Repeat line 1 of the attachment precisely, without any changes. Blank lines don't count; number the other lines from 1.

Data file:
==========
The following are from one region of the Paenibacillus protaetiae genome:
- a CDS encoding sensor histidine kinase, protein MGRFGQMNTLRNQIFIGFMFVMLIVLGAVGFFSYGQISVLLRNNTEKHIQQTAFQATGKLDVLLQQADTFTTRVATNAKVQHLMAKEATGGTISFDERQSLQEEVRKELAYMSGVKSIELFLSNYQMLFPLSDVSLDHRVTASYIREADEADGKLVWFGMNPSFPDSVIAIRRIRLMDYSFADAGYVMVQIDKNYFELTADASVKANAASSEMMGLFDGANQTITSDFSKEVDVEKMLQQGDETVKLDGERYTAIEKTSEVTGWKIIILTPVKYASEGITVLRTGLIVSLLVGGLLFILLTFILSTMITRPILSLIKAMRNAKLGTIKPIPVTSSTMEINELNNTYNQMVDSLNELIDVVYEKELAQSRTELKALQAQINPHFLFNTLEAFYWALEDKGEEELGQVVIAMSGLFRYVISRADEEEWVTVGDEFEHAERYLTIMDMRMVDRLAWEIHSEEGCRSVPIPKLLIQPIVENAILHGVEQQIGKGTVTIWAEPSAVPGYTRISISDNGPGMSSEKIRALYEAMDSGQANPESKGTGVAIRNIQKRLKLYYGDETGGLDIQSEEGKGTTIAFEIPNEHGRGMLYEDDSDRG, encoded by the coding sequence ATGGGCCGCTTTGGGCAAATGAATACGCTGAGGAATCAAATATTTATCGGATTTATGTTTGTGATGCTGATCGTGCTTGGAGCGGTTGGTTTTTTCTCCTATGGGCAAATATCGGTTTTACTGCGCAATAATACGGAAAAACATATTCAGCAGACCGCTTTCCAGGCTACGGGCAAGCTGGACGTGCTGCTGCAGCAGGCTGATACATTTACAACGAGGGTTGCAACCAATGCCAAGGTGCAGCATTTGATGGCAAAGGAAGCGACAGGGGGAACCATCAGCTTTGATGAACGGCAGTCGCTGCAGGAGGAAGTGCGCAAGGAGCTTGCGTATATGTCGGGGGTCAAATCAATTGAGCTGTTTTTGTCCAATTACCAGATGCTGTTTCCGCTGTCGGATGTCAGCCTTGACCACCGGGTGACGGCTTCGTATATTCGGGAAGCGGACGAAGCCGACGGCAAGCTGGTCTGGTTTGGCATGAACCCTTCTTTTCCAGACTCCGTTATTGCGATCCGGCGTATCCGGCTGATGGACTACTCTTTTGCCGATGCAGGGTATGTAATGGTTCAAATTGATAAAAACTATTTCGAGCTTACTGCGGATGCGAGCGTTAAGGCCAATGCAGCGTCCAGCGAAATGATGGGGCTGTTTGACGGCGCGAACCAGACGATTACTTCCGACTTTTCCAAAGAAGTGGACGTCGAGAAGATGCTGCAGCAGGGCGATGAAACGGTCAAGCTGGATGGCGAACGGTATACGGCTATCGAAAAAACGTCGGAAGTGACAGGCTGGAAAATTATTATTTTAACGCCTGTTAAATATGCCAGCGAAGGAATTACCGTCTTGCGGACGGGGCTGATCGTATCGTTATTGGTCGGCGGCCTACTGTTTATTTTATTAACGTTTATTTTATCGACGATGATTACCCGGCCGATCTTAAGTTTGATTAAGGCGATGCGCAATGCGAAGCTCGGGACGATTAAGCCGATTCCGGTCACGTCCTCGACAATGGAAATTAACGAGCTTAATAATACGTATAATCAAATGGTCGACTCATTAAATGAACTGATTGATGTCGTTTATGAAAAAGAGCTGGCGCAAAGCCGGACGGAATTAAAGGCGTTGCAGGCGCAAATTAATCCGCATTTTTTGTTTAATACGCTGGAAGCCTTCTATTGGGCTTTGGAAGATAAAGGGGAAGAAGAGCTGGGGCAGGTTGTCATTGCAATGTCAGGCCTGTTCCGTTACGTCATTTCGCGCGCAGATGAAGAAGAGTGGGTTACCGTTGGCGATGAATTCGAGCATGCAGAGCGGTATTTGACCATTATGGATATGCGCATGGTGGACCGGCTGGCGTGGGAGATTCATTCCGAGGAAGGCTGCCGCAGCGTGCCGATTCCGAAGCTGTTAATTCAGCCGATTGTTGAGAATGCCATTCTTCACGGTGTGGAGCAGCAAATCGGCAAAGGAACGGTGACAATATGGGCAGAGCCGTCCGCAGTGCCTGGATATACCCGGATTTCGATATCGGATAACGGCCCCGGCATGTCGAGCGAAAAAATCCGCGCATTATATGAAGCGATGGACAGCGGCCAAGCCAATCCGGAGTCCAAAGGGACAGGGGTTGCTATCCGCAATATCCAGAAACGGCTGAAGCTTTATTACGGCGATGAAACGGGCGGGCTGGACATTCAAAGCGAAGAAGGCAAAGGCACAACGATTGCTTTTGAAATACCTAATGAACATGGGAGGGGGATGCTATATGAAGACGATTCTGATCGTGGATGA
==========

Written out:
The following are from one region of the Paenibacillus protaetiae genome: